The US-Pakistan deal to hunt down bin Laden, the main suspect in the September 11 raids against the United States that left nearly 7,000 dead, was seen as a key step to pinpointing the Saudi radical's location and paving the way for a military operation to capture or eliminate him.
Despite progress by investigators and signs that the Taliban's grip on power is weakening five years to the day since they marched into Kabul, the regime continued to defy calls for cooperation.
Mullah Omar made it clear that Afghanistan had no intention of backing down in its face-off with the West and vowed to defeat any US invasion or bid to install a puppet regime.
"In the event of intervention in Afghanistan there will be no difference between Russia and America," he said in a statement released through the AIP.
He was referring to the former Soviet Union's military debacle in Afghanistan, which it occupied between 1979 and 1989.
Meanwhile, a series of linked anti-terrorist operations was in progress worldwide.
In Abu Dhabi, the central bank of the United Arab Emirates ordered frozen the accounts and investments of 26 individuals and organizations suspected of financing terrorist activities.
Among the list of accounts were those of bin Laden and his al-Qaeda network.
In Basel, Switzerland, the Bank for International Settlements (BIS) said it was helping national central banks track the money trail of suspected terror groups, by creating a central list of named suspects.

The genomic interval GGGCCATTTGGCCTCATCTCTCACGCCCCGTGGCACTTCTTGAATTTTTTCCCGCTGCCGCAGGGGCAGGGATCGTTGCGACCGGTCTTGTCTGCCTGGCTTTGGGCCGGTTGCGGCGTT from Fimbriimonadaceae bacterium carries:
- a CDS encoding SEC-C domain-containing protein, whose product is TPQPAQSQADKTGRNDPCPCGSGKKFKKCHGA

The tiny Pacific tax haven of Nauru, which operates around 400 off-shore banks -- about a third of them apparently of Middle Eastern origin -- all registered to one government mail box, was under scrutiny amid fears it could have been a conduit for terrorist funds, diplomats said.
In Uganda, officials seized the registration documents of a firm thought to have links with bin Laden.
Acting on information from the CIA or their own surveillance operations, European security agencies have made a string of arrests in a bid to piece together a trans-Atlantic connection to the September 11 attacks.
France, Spain, Belgium, Britain and the Netherlands are holding a total of 23 men suspected of links with bin Laden and al-Qaeda.